Do Home Ownership Tax Breaks Still Apply to Manufactured Homes?
January 9, 2017
In order to qualify for certain homeownership tax breaks, a taxpayer must own a “qualified home.” As defined by the IRS Publication 936, a “qualified home” is any piece of property that has “sleeping, cooking and toilet facilities.” Since manufactured homes meet this requirement, a taxpayer who owns such a home may be eligible for tax deductions, with some limitations.
Assessing Deduction Limitations
The deduction you may be able to claim on your tax return depends on whether or not:
- the manufactured home itself serves as collateral for the loan you’ve taken out to purchase the property;
- the home is used as a primary or secondary residence; you may also be able to deduct the interest on your manufactured home loan if the home is used for other deductible purposes (e.g. business, investment, etc.);
- you’re legally liable for the loan; you cannot deduct interest if you’re a co-signer and make payments on someone else’s loan.
Manufactured Homes: Tax Deductions You Might Qualify For
The interest you can deduct on your manufactured home loan is the same as for conventional mortgages. You may be able to claim the interest paid over the previous year as a deduction if your debt doesn’t exceed $1,000,000 (when filing jointly with your spouse) or $500,000 (when filing separately), and an additional $100,000 of home equity debt.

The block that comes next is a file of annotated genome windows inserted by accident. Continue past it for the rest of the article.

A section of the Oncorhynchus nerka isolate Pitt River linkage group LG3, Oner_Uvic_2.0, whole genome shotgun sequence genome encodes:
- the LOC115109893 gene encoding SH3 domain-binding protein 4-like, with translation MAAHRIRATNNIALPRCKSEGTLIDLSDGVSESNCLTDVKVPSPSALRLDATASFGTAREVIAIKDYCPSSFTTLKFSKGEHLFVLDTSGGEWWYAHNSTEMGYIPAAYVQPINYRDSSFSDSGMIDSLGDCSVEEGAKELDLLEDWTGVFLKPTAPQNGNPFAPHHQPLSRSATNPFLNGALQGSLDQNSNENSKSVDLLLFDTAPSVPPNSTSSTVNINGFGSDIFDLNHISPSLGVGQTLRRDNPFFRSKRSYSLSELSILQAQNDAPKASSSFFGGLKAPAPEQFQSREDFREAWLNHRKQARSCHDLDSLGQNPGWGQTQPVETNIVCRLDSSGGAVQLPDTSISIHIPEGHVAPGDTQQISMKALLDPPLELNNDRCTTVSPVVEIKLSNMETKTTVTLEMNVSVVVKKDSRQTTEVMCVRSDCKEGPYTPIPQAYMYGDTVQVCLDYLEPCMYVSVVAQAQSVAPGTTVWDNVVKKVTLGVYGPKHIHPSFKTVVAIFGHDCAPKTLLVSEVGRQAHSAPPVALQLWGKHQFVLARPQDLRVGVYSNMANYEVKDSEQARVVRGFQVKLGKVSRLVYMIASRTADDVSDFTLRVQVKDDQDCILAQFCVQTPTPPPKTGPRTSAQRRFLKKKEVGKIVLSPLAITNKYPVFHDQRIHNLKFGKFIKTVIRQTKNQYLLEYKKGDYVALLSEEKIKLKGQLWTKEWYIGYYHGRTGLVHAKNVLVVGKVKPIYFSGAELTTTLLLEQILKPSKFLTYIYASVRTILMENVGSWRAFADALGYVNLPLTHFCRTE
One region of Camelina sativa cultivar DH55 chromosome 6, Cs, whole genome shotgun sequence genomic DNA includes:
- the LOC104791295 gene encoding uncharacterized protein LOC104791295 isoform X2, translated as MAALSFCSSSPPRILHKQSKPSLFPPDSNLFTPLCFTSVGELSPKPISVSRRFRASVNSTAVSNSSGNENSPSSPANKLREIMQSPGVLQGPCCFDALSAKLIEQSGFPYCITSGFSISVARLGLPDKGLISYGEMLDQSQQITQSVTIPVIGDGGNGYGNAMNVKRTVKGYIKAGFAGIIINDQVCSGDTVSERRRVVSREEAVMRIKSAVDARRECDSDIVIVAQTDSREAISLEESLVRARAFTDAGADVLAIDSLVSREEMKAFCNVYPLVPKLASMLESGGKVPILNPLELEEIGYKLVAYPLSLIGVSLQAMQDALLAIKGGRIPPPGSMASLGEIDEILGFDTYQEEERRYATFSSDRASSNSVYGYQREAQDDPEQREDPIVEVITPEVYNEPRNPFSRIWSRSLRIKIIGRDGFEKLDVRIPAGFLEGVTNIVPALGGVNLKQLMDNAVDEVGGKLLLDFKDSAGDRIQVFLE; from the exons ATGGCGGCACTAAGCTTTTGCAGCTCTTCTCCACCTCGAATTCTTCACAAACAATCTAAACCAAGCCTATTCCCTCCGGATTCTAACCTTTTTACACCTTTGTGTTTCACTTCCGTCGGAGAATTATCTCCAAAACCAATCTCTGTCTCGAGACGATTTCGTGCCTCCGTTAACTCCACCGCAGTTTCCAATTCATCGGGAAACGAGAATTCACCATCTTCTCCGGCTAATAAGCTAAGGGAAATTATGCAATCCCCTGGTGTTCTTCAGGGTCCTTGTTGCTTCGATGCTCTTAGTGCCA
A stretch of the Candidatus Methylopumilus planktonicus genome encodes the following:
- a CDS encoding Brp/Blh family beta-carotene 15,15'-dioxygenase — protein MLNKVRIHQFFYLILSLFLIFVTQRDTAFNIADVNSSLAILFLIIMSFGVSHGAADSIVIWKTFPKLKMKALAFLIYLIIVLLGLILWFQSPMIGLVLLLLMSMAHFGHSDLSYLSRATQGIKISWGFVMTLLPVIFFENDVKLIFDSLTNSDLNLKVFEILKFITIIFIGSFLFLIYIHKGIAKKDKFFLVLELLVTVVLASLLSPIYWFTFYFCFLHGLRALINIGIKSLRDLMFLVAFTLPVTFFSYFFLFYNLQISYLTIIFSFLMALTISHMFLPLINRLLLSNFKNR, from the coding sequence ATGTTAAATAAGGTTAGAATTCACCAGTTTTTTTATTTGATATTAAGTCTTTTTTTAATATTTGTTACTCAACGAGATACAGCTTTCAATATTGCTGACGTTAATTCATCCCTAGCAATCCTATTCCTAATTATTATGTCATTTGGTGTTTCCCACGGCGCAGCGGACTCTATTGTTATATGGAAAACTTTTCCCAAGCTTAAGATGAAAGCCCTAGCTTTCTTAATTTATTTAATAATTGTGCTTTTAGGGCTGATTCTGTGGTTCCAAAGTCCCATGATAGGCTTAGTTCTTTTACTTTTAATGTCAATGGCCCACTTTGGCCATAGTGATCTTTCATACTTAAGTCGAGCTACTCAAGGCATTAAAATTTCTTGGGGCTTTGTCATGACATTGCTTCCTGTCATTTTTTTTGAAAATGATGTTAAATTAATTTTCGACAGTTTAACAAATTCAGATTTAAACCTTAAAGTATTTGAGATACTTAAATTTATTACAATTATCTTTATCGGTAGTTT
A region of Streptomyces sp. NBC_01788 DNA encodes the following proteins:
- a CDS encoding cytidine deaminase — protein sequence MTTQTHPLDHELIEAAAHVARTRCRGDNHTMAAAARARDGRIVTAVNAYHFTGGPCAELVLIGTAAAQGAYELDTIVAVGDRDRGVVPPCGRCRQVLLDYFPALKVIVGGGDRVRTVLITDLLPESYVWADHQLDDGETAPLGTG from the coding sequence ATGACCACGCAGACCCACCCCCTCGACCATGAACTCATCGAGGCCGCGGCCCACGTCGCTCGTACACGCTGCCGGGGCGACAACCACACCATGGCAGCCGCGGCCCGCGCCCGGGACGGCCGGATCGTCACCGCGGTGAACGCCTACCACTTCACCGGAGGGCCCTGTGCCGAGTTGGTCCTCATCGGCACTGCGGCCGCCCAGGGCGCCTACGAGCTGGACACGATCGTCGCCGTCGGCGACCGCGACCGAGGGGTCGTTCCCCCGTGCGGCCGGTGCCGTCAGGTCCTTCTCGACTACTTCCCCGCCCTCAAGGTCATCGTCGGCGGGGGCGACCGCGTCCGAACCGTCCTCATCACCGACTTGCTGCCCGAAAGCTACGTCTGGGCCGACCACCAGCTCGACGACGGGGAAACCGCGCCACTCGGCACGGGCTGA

But what if you choose to finance the purchase of a manufactured home with a chattel loan instead of a conventional mortgage? Based on the IRS Tax Topic 505, the interest paid on any loan taken out to purchase or renovate a manufactured home can be written off as long as the home is used to secure the loan.
To deduct manufactured home loan interest, you need to file Form 1040 and itemize deductions on Schedule A.
If you’ve just purchased a manufactured home and decided to get buy-down points, the cost of the points is also deductible. In fact, buying points is one of the best decisions a person can make when purchasing a manufactured home. Not only the homeowner is able to deduct the cost of the points along with the amount paid in interest; he or she also benefits from a lower interest rate over the life of the loan.
The IRS also allows you to deduct annual real estate taxes. Whether your home sits on your own land or on a leased lot, you can claim a deduction for the property taxes paid to the taxing authority. As well, the property taxes paid at settlement are fully deductible if you’ve purchased your manufactured home in the year you’re filing for.
Energy Efficiency Tax Credits
Previously scheduled to end in December, 2016, the Residential Energy Efficiency Property Credit of 30% has been extended to the end of 2019. If you intend to add certain energy-efficiency features like solar panels, fuel cells, geothermal heat pumps or wind turbines to your manufactured home, you can file for this credit using the IRS Form 5695.
To qualify for sales tax deductions, you need to have lived in your home for a minimum of two years. When you sell, you can keep profits up to $250,000 ($500,000 for married couples) without paying capital gains taxes.
As homeownership tax breaks apply to manufactured homes as to any other type of residence, the deductions you may be eligible for can substantially add to your financial health. If you’re in the market for a manufactured home, contact Triad Financial Services to have a financial expert help you find the right financing or refinancing options for you.